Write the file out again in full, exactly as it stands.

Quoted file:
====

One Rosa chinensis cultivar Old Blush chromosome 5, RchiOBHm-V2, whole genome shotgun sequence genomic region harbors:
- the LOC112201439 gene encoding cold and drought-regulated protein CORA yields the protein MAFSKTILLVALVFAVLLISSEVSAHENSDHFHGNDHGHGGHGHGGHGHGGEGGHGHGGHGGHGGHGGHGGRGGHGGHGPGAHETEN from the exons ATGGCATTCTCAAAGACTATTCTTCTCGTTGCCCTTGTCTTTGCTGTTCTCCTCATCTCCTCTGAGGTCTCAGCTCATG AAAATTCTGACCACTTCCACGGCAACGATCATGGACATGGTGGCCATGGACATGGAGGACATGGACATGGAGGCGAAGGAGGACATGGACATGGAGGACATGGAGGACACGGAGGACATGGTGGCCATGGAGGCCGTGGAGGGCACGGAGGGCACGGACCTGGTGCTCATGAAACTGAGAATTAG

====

One Rosa chinensis cultivar Old Blush chromosome 5, RchiOBHm-V2, whole genome shotgun sequence genomic region harbors:
- the LOC112201439 gene encoding cold and drought-regulated protein CORA yields the protein MAFSKTILLVALVFAVLLISSEVSAHENSDHFHGNDHGHGGHGHGGHGHGGEGGHGHGGHGGHGGHGGHGGRGGHGGHGPGAHETEN from the exons ATGGCATTCTCAAAGACTATTCTTCTCGTTGCCCTTGTCTTTGCTGTTCTCCTCATCTCCTCTGAGGTCTCAGCTCATG AAAATTCTGACCACTTCCACGGCAACGATCATGGACATGGTGGCCATGGACATGGAGGACATGGACATGGAGGCGAAGGAGGACATGGACATGGAGGACATGGAGGACACGGAGGACATGGTGGCCATGGAGGCCGTGGAGGGCACGGAGGGCACGGACCTGGTGCTCATGAAACTGAGAATTAG